Ya know, Tyrell, I just retired after being a teacher for 23 years, and in all the time I was teaching, I never was asked to do a single one of those tasks as part of my teaching duties (I warned you about staying away from those donuts). I suspect that there are some very small school districts where sometimes teachers have to pick up some slack, but I have taught at places where the high school had 25 total students and we still had classified staff to do those things.

    As to administrators needing to teach two weeks per year so that they understand the job, where I’m from every administrator that I have ever met has at least 10 years of classroom experience from the State Superintendent of Instruction on down. If they don’t know what the job is like after 10 years, call me skeptical about the value of adding 2 more weeks a year.

    @Dave Schuler: I’ve had this conversation more times than I care to recall. Talking with the house cat about it seems to have yielded the most fruitful and positive discussion.

  12. Just 'nutha ig'rant cracker says:

    @michael reynolds:

    But, moving past that, what is our goal here? Is it not to have teachers who can effectively warehouse our children while communicating just enough educational material that we can pretend we have an educational system rather than a vast extended daycare?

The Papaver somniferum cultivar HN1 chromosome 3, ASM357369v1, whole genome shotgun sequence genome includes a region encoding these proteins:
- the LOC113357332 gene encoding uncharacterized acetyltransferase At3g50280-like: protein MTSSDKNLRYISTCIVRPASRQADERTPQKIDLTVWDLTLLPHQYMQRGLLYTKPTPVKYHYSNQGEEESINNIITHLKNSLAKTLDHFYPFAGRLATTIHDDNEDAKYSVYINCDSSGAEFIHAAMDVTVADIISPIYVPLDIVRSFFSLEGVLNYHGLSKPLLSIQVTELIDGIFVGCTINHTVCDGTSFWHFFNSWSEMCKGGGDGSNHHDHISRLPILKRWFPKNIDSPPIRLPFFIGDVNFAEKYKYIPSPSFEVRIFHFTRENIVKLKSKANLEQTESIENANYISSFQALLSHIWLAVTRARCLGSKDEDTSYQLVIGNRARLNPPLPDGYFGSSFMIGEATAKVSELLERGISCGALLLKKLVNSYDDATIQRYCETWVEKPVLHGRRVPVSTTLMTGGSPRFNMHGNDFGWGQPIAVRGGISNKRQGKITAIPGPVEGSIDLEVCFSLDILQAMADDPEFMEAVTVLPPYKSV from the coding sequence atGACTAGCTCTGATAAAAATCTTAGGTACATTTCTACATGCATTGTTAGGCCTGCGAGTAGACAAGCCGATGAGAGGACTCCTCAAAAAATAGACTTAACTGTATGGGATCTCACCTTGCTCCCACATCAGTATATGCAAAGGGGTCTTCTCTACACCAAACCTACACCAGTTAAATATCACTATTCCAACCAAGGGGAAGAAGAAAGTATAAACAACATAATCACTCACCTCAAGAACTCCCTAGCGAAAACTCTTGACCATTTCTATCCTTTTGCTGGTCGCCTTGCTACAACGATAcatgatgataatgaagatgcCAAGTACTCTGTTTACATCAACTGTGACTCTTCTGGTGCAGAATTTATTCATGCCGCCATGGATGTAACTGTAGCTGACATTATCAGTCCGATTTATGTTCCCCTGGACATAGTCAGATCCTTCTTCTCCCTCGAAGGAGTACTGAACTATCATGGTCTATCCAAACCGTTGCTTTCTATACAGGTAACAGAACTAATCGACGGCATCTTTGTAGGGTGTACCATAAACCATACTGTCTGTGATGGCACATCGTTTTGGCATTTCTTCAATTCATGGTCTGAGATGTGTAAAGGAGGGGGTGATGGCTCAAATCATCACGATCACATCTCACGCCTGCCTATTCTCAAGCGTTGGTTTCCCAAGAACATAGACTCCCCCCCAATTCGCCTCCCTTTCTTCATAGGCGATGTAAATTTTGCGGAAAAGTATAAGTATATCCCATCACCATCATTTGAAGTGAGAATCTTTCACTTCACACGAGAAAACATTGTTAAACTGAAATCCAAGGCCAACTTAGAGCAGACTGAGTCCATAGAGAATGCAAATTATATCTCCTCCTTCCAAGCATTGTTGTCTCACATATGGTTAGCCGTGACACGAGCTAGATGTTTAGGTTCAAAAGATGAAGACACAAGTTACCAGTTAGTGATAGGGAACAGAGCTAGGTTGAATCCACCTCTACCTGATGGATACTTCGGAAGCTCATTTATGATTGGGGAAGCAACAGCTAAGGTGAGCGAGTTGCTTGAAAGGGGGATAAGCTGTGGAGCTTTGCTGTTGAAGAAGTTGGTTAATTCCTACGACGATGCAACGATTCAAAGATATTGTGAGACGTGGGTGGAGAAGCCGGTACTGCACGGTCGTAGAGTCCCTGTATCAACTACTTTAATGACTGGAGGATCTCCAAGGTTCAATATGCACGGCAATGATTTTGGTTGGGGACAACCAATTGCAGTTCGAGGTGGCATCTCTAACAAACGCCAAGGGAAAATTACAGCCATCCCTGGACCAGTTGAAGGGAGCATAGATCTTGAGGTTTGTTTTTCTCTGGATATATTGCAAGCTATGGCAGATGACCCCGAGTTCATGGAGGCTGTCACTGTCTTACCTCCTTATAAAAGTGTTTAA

I really wish you would stop doing this. I don’t disagree, mind you, it’s just so depressing to be reminded of what so much of my job has been.

  13. Gustopher says:

    @Tony W: I would expect that we can take the teacher’s scores on this test, and the students’ scores on countless standardized tests, and come up with a measurement of whether doing well on this test actually does signal that teachers will be more successful.

  14. DrDaveT says:

    Speaking of “offensive to women”, I would think that the chosen photo art for this article is offensive to both women and teachers. Articles about the military on this site do not feature cover art of either Rambo or Bill Murray in Stripes; this seems like the education equivalent.

    Yeah, it’s a minor thing — but the subliminal message that it’s ok (and mainstream) to feel no respect for teachers leaves a bad taste. Surely that’s part of why it’s so hard to get good teachers, no?

  15. michael reynolds says:

    @Just ‘nutha ig’rant cracker:

    I never mean it as a knock on teachers. I see them as being as trapped in the system as the kids. Nor do I happen to have a brilliant plan for what else we could do with kids aged 5 to 18. I just think the whole experience could be made less soul-crushing and more useful for both teacher and student. The amount of data actually transferred from teacher to student is just absurdly low.

    It was driven home to me with added force by the fact that my son attended essentially none of his computer science classes and did none of the assignments and then scored a 5 (highest possible) on the AP exam in computer science. The only thing he really cares about ended up being entirely self-taught.